MSTuE41
Numerical Linear Algebra Techniques in Massive Data Analysis
Date: August 11
Time: 16:0018:10
Room: 303B
(Note: Click title to show the abstract.)
Organizer:
Gu, Ming (Univ. of California Berkeley)
Abstract: Effective and efficient treatment of massive data sets has become increasing
important in this age of information explosion. Most machine learning and data analysis algorithms for massive data sets require huge amounts of computational time.
In this minisymposium, we discuss effective algorithms for analyzing massive data sets
by exploiting efficient numerical linear algebra techniques.
This minisymposium is sponsored by the SIAG.
MSTuE411
16:0016:30
Efficient Algorithms for Solving KadisonSinger Problems
Gu, Ming (Univ. of California Berkeley)
Abstract: The KadisonSinger Problems are a large class of related problems in a dozen areas of research in pure mathematics, applied mathematics and Engineering. Recent work of
Marcus, Spielman and Srivastava shows the existence of the solutions to these problems. In this talk, we present efficient algorithms for solving these problems, including algorithms for computing the Weaver and Feichtinger partitions.
MSTuE412
16:3017:00
A Dynamic Approach to Sparse Recovery
Yao, Yuan (Peking Univ.)
Abstract: We propose a dynamic approach to sparse recovery under noisy linear measurements, which solve a dilemma in statistics discovered by Fan and Li in 2001: LASSO is biased and to remove the bias while keeping sparse recovery, nonconvex regularization is necessary. However, we will show that a simple dynamics, based on gradient flow in dual space, will generate unbiased and signconsistent solution without boiling to nonconvex optimization.
MSTuE413
17:0017:30
Fast randomized iteration for matrix inversion, eigenproblems, and exponentiation
Lim, LekHeng (Univ. of Chicago)
Weare, Jonathan (Univ. of Chicago)
Abstract: We introduce randomized iterative algorithms inspired by the diffusion Monte Carlo algorithm for some common tasks in numerical linear algebra. These algorithms work in either linear or constant cost per iteration. Traditional iterative methods in numerical linear algebra were created in part to deal with instances where a matrix (of size O(n^2)) is too big to store. Our O(1) iterative methods address instances where even a vector (of size O(n)) is too big to store.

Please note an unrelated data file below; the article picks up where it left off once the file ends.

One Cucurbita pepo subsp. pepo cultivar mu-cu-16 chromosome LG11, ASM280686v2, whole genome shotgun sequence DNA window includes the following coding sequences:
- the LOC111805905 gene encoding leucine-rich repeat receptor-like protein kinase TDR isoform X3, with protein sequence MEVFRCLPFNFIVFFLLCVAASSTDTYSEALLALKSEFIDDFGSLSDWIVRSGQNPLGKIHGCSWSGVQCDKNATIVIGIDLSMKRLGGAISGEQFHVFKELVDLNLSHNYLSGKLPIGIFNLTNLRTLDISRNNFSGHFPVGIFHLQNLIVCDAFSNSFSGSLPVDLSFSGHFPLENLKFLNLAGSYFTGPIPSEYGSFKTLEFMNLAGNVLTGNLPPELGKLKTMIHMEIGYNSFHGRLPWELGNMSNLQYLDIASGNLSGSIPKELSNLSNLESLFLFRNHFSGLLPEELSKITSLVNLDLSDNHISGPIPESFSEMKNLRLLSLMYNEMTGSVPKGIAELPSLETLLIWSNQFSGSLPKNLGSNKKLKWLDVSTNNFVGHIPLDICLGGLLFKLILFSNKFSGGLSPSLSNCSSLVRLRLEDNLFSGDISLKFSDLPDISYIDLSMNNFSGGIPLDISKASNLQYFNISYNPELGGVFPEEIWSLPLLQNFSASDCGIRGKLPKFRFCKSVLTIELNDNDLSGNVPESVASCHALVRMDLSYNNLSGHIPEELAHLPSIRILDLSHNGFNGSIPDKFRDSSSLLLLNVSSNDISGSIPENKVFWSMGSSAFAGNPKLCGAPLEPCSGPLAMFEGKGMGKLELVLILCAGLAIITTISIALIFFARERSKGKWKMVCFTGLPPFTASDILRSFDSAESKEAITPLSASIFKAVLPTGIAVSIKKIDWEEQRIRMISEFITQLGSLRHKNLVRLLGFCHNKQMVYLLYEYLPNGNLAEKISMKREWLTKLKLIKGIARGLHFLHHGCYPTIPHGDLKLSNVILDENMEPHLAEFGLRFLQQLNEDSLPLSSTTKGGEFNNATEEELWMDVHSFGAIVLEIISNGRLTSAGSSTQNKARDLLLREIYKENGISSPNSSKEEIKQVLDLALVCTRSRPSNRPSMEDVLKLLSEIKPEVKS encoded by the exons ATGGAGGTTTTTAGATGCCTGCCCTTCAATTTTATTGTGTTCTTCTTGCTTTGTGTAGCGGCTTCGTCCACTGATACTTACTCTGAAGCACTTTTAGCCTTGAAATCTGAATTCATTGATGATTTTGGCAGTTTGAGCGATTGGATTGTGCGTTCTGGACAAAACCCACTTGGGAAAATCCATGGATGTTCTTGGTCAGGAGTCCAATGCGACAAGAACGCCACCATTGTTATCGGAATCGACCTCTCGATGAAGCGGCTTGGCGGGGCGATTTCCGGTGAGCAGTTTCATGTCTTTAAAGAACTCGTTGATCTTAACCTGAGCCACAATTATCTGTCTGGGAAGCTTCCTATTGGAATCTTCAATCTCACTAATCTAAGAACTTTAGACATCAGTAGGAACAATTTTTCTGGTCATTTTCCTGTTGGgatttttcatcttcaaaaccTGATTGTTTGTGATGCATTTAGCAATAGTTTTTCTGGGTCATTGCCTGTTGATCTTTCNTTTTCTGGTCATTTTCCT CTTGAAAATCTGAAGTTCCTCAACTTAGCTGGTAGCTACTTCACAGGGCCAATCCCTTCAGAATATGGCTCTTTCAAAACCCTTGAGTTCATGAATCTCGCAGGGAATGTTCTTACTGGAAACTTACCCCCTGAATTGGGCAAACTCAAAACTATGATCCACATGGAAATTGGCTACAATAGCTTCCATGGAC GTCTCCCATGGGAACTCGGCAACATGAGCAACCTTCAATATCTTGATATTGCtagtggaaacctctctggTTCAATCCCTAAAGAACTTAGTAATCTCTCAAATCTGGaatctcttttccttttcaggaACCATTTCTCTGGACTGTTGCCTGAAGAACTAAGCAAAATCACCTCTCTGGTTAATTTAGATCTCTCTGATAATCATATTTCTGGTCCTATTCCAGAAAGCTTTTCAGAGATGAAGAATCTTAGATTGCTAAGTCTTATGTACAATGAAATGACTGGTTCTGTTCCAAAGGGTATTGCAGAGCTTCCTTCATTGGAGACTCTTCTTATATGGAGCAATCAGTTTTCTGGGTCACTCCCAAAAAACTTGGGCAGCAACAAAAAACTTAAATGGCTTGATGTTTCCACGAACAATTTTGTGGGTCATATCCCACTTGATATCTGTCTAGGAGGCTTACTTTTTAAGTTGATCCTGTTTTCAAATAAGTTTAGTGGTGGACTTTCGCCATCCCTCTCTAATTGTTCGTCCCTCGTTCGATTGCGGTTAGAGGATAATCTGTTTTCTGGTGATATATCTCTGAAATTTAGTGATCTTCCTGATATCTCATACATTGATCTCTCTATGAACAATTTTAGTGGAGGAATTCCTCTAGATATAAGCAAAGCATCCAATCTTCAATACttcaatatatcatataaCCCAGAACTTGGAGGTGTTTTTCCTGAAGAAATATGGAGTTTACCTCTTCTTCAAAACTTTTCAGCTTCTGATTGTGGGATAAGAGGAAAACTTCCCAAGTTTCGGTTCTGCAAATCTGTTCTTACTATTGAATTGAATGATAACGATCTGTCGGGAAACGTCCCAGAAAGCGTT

CPTuE414
17:3017:50
The lowrank basis problem for a matrix subspace
Uschmajew, Andre (Univ. of Bonn)
Nakatsukasa, Yuji (Univ. of Tokyo)
Soma, Tasuku (Univ. of Tokyo)
Abstract: Given a matrix subspace, there are relevant reasons to ask for a basis of lowest rank. A greedy algorithm will provably find it, but the subproblems are NPhard. We propose an algorithm with two phases: first, basis ranks are estimated using soft singular value thresholding. Second, a basis is constructed using hard thresholding and subspace projection. Alternatively, when the basis consists of rankone matrices, one may find it using tensor decomposition.
CPTuE415
17:5018:10
Simultaneous reduction of large sparse matrix pencils
Sidje, Roger (Univ. of Alabama)
Abstract: There are algorithms to simultaneously reduce a pair of symmetric matrices to tridiagonaltridiagonal form with a congruent transformation, but these algorithms are impractical for large sparse matrices because they successively update the matrices and so destroy their sparsity.
We consider pairs that are either symmetric or nonsymmetric in this work. We describe a new Krylov subspace projection method to reduce a symmetric pair to tridiagonaltriadiagonal form with a threeterm recurrence that can be interrupted midstream in a Lanczoslike manner.
We generalize to reduce a nonsymmetric pair to HessenbergHessenberg form in an Arnoldilike manner. While the new methods also involve shiftandinvert operations as previous algorithms do, the sparse context means that this step can itself be handled with other specialized methods meant for sparse linear systems. Applications of this work include areas such as the generalized eigenvalue problem where partial simultaneous projection methods can be applied to the matrix pencil.
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Footnote: Code: TypeDateTimeRoom No.
Type : IL=Invited Lecture, SL=Special Lectures, MS=Minisymposia, IM=Industrial Minisymposia, CP=Contributed Papers, PP=Posters
Date: Mo=Monday, Tu=Tuesday, We=Wednesday, Th=Thursday, Fr=Friday
Time : A=8:309:30, B=10:0011:00, C=11:1012:10, BC=10:0012:10, D=13:3015:30, E=16:0018:00, F=19:0020:00, G=12:1013:30, H=15:3016:00
Room No.: TBA